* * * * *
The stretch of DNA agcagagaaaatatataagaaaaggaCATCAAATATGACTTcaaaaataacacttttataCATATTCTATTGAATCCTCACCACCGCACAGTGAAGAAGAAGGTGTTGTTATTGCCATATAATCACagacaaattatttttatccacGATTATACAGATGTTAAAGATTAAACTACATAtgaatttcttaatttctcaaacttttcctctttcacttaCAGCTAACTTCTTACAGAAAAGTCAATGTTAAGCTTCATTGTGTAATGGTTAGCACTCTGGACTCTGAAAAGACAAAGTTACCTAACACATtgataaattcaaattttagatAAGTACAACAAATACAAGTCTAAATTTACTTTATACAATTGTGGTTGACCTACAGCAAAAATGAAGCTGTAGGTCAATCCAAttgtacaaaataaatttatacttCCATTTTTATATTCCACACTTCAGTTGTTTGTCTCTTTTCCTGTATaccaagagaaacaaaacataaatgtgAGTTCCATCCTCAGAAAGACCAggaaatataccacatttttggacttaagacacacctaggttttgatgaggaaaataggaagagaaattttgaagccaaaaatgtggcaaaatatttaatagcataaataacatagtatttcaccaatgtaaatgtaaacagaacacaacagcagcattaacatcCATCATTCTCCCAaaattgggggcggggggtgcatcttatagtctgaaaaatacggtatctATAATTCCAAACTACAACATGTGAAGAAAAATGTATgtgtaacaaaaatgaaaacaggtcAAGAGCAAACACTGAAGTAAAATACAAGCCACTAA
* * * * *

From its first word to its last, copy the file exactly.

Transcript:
The stretch of DNA agcagagaaaatatataagaaaaggaCATCAAATATGACTTcaaaaataacacttttataCATATTCTATTGAATCCTCACCACCGCACAGTGAAGAAGAAGGTGTTGTTATTGCCATATAATCACagacaaattatttttatccacGATTATACAGATGTTAAAGATTAAACTACATAtgaatttcttaatttctcaaacttttcctctttcacttaCAGCTAACTTCTTACAGAAAAGTCAATGTTAAGCTTCATTGTGTAATGGTTAGCACTCTGGACTCTGAAAAGACAAAGTTACCTAACACATtgataaattcaaattttagatAAGTACAACAAATACAAGTCTAAATTTACTTTATACAATTGTGGTTGACCTACAGCAAAAATGAAGCTGTAGGTCAATCCAAttgtacaaaataaatttatacttCCATTTTTATATTCCACACTTCAGTTGTTTGTCTCTTTTCCTGTATaccaagagaaacaaaacataaatgtgAGTTCCATCCTCAGAAAGACCAggaaatataccacatttttggacttaagacacacctaggttttgatgaggaaaataggaagagaaattttgaagccaaaaatgtggcaaaatatttaatagcataaataacatagtatttcaccaatgtaaatgtaaacagaacacaacagcagcattaacatcCATCATTCTCCCAaaattgggggcggggggtgcatcttatagtctgaaaaatacggtatctATAATTCCAAACTACAACATGTGAAGAAAAATGTATgtgtaacaaaaatgaaaacaggtcAAGAGCAAACACTGAAGTAAAATACAAGCCACTAA